A Story of “Good Yarma”
During our recent trip to TNNA, I got to spend some quality time with our new Southern California sales rep, Mona Gutierrez. Mona is pretty much one of the coolest people I’ve ever met. She travels through her territory in a tricked out yarn van spreading her motto of “Good Yarma.” She also runs marathons – while knitting, of course!
It was no surprise when Mona told me that she was one of the many wonderful knitters who participated in the Marathon Scarf Project. She knit three scarves and attached a short note with her contact information to each.
Mona received the following email from one of the scarf recipients, Craig Oberg:
Imagine our surprise to find that special scarves had been lovingly knit for the marathon runners when we walked past the church near the finish line of the Boston Marathon. It was a delightful experience to talk with and hug the scarf givers. It was particularly poignant for us, myself, my wife and my sister, since we had been so intimately involved with such a different feeling at the same location last year.
After running my first marathon at age 50 on a dare to accompany my daughter-in-law on her first marathon, the Boston marathon seemed unattainable. Yet, with encouragement and some luck, I went the next year, and then decided to try and finish it five times, one medal for each of our children. Last year, I ran it a sixth time – a medal for me. Since it was the last time, I carried a video camera and made a movie of the experience, primitive but fun. Running slower than usual, I hugged my wife, sister, and mom (the fan club) as I ran down Boylston to the finish line. Eight minutes later and three blocks past the finish, the bombs went off. I tried to go back to find my family but authorities were evacuating the runners away from the area, rightly so. Knowing where they had been and that they were headed to the family meeting area, I strongly suspected they had been near one of the blasts. I decided to wait for 30 minutes at our meeting area, and then I would head out to look for them at the hospitals. They came at 29 minutes, a happy and very relieved reunion. Later, I found out they had been standing near the second bomb when I ran past and had walked past the first bomb just minutes before it went off. They were standing in front of the hospital tent and witnessed all the carnage as emergency personnel and volunteers wheeled the critically injured past them into the tent. We did not anticipate returning to the marathon again.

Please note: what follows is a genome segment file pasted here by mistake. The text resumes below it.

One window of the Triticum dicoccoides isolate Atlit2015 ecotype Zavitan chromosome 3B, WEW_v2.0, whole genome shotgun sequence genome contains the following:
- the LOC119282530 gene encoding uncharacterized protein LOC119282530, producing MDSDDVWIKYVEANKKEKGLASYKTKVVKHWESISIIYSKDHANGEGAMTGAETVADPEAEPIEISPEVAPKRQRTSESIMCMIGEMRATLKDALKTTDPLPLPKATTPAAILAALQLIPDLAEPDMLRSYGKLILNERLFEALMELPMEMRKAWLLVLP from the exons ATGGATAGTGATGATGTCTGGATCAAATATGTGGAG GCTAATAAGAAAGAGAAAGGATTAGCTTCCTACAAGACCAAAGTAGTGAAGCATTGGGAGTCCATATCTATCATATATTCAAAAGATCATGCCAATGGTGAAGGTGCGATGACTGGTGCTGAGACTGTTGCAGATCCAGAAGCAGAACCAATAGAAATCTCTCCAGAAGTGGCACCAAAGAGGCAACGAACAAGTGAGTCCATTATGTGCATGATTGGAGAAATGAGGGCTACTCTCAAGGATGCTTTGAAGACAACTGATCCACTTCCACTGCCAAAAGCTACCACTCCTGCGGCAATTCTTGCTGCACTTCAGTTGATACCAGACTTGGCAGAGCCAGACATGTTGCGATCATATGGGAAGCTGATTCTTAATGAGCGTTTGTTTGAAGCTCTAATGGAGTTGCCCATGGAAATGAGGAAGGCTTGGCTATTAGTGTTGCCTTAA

Last fall, my wife asked if I would run it again because she wanted to stand at the finish line again, to cheer me on and shed the images of tragedy. It was a magnificent experience this year. There were huge patriotic crowds cheering on the runners but also cheering on the American spirit – the same “no quitting” spirit shown by the runners. Your gift and remembrance of that same spirit – of giving, sacrifice and providing solace to unknown fellow runners – made our return that much more special.
I gave my finisher medal from last year to my sister and the finisher medal from this year to my wife, as they both faced the anxious memories of tragedy and triumphed. The medal symbolizes the finish, no matter the journey. If I had another medal, I would send it to you. Please accept this picture of us, I ran the race partly for you and for all those who finish the hardest race, life itself, exhibiting grace and kindness to their fellow racers.
One last note, during the last six miles of the marathon last year, I thought about walking and doing some filming, but the little voice said to just keep running, even with a slow time, finish it out strong. I kept running and did not stop. I often think what would have happened to my family if I had not kept running. Keep running….